What You Need to Know About Leon County’s New Vaccine Mandate

August 4, 2021 Criminal Defense, News & Announcements

New CDC Recommendations

On July 27, the CDC  added the recommendation that fully vaccinated people wear a mask in public indoor settings in areas of substantial or high transmission risk in order to maximize protection from the delta variant of COVID-19. In addition, the CDC added a recommendation for fully vaccinated people who have a known exposure to someone with suspected or confirmed COVID-19 to be tested 3-5 days after the exposure, to wear a mask in public indoor settings for 14 days or until they receive a negative test result. In addition, the CDC recommends universal indoor masking for all teachers, staff, students, and visitors to schools regardless of vaccination status.

Leon County’s Vaccination Mandate

On July 28, Leon County Administrator Vincent Long issued an Interoffice Memo acknowledging the resurgence of the COVID-19 virus and the delta variant and stating that vaccination against the virus is now a condition of employment for new and existing employees of the Leon County government. The memo acknowledges that as an employer, Leon County is required to provide a safe work environment for employees, and that unvaccinated employees post a significant risk to spread the virus. All employees will have until October 1, 2021, to get vaccinated and provide proof to Leon County Human Resources. Employees who fail to get vaccinated, except those that have been granted an accommodation, will be fired. In addition, all new employees must be fully vaccinated before beginning employment. Accommodations will be available to employees who cannot get vaccinated due to do an ADA-covered disability, a doctor certified diagnosed medical condition which prevents vaccination, or a “sincerely held religious belief.” If employees are granted an accommodation, they will be required to wear a mask at all times while at work. Furthermore, the county may opt to require that unvaccinated employees submit a negative COVID-19 test on a weekly basis. Leon county was the first county in the country to require the vaccination of all employees. Although the county requires its employees to wear masks in county buildings, there is ongoing debate on whether children should be required to wear masks in schools.  Residents are currently debating whether or not the mask mandate made in the beginning of summer stating that masks will be optional for students in Leon County schools for the 2021-2022 school year should be revised to make masks mandatory.

The vaccine mandate comes after Leon County was determined to have a high level of community transmission. A county is considered to have a high transmission if “it has 100 or more weekly cases per 100,000 residents or a 10% or greater test positivity rate in the last seven days.” The CDC recommends that communities with high transmission rates implement universal masking indoors and consider additional measures to limit contact between people. In the last week, COVID-19 cases in the nation increased 53.6% from the week before, amounting to 559,334 total new cases reported. With 6.45% of the country’s population, Florida accounted for 19.8% of the country’s cases in the last week. Specifically, Leon County reported 1,517 cases in the last week compared to 843 cases that were reported the week earlier.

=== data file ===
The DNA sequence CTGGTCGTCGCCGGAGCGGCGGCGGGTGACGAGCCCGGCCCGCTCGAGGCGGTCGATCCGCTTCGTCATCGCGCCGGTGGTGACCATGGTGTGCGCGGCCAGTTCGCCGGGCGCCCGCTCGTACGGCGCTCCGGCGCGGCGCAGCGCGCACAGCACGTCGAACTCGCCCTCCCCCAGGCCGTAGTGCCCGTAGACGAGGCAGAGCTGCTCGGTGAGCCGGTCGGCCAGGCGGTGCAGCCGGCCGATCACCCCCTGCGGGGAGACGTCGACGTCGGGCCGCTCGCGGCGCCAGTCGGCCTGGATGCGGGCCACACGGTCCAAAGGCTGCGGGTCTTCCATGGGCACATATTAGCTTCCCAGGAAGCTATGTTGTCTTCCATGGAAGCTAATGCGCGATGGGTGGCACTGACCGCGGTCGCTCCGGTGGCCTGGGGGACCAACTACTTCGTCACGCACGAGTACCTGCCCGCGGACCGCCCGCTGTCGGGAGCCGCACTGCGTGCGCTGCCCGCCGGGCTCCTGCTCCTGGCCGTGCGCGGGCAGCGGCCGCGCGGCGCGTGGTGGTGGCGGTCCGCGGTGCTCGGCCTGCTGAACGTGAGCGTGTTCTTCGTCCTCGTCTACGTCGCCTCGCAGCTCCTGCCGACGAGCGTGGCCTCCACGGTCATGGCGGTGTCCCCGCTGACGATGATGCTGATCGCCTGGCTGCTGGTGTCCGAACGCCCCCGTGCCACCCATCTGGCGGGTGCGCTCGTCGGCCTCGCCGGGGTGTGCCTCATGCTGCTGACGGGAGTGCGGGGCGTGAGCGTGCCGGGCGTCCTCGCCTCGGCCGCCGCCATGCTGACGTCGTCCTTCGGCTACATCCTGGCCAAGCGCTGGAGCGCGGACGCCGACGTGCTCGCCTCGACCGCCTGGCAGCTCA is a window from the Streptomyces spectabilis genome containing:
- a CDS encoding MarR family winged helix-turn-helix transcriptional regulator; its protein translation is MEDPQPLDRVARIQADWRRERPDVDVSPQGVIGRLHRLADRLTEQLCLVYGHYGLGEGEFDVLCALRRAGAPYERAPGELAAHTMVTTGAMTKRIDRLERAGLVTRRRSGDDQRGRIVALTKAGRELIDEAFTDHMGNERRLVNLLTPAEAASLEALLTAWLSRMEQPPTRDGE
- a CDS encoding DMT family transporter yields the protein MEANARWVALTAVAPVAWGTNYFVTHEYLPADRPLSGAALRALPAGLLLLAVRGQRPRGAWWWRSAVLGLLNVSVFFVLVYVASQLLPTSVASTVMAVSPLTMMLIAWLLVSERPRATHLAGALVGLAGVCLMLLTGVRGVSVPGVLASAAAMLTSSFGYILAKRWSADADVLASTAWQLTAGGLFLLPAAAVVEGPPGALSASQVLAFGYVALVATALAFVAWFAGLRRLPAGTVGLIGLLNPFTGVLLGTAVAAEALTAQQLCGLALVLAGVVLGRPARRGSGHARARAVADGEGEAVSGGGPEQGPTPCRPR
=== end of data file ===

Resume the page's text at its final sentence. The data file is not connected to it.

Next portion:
Is this Legally Permitted?

Leon County Attorney Chasity O’Steen reviewed the issued mandate, in accordance with Equal Employment Opportunity Commission Guidance, and found that the county is legally permitted to require vaccinations. The mandate goes entirely against the views of Governor DeSantis who, despite the recent virus resurgence, still believes “it’s very important that we say, unequivocally: ‘no’ to lockdowns, ‘no’ to school closures, ‘no’ to restrictions – and ‘no’ to mandates.”  Don Pumphrey, in his interview with NewsChannel ABC 27 WTXL Tallahassee, stated that DeSantis could get involved, however, it is unlikely he would override a mandate on safety concerns for public health. In addition, Pumphrey stated that “[h]e has a lot of power. He has the power of the entire executive branch of government but again he is there to enforce the law, he’s not there to make the law.” Currently, the press secretary for Governor Ron DeSantis says his legal team is reviewing the Leon County mandate.

This article was written by Sarah Kamide

Sarah Pumphrey Law Firm







Back to Top